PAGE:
For awhile there, anti-suburbanists were thinking that their favorite type of cities were growing, due to their reading of some census data, but, as New Geography points out, not so; and Sacramento, the quintessential suburban metro area, comes in with a little growth also, 14th of 52.
“Since the housing crash of 2007, the decline of the Sun Belt and dispersed, low-density cities has been trumpeted by the national media and by pundits who believe America’s future lies in compact, crowded, mostly coastal and northern, cities. But apparently, most Americans have not gotten the memo — they seem to be accelerating their push into less dense regions of the Sun Belt.
“An analysis of population data by demographer Wendell Cox, including the Census report for the most recent year released late last week, shows that since 2000, virtually all the 10 fastest-growing metropolitan areas in the United States are located in Sun Belt states. The population of the Raleigh, N.C., metropolitan statistical area has expanded a remarkable 47.8% since 2000, tops among the nation’s 52 metro areas with over 1 million residents. That is more than three times the overall 12.7% growth of those 52 metro areas.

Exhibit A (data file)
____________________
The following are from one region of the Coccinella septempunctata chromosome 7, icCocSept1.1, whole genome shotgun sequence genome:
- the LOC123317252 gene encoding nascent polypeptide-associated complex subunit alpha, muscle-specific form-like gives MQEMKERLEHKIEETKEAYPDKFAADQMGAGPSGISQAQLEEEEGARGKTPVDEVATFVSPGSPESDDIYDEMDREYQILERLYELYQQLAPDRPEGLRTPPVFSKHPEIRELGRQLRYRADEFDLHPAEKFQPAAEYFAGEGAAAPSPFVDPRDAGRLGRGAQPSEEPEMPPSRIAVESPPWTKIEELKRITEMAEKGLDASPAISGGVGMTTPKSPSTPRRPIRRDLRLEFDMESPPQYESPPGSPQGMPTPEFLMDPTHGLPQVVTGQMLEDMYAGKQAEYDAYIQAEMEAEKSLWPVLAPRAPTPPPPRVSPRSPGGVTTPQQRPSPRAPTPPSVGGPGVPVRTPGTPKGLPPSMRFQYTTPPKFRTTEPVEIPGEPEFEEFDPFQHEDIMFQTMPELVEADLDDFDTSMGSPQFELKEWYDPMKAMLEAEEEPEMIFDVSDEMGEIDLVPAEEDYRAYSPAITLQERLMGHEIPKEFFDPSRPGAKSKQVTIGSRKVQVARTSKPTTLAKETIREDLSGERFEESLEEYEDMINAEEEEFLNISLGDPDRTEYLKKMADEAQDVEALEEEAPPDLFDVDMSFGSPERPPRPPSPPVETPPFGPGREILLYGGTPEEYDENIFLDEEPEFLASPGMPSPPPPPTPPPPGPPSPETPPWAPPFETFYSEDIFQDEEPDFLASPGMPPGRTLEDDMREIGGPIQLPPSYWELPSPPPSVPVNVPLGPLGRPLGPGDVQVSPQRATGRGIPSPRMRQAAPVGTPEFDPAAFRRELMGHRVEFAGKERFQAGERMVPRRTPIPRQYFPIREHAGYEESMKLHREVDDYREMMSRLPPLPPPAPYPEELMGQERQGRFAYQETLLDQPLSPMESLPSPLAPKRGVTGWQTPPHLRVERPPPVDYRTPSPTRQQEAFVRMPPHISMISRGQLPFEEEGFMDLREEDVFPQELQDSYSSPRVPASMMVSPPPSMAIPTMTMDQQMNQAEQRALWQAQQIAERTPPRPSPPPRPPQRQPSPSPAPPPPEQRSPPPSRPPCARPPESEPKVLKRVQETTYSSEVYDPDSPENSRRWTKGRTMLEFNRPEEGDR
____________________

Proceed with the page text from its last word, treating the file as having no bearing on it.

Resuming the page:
“Austin, Texas, and Las Vegas also expanded more than 40%, putting them second and third on our list. The populations of the other metro areas in the top 10 all expanded by at least 25%, or twice the national average. This jibes nicely with domestic migration trends and growth in the foreign-born population, both of which have been strongest in many of these same cities.
“The most recent numbers, covering July 2011 to July 2012, also reveal some subtle changes in the Sun Belt pecking order. Over the 2000-2012 period, the growth winners included places like Las Vegas, Riverside-San Bernardino and Phoenix, all of which suffered grievously in the housing bust. Although they all clocked population growth better than the national average over the past year, none, besides Phoenix, ranked in the updated top 10.”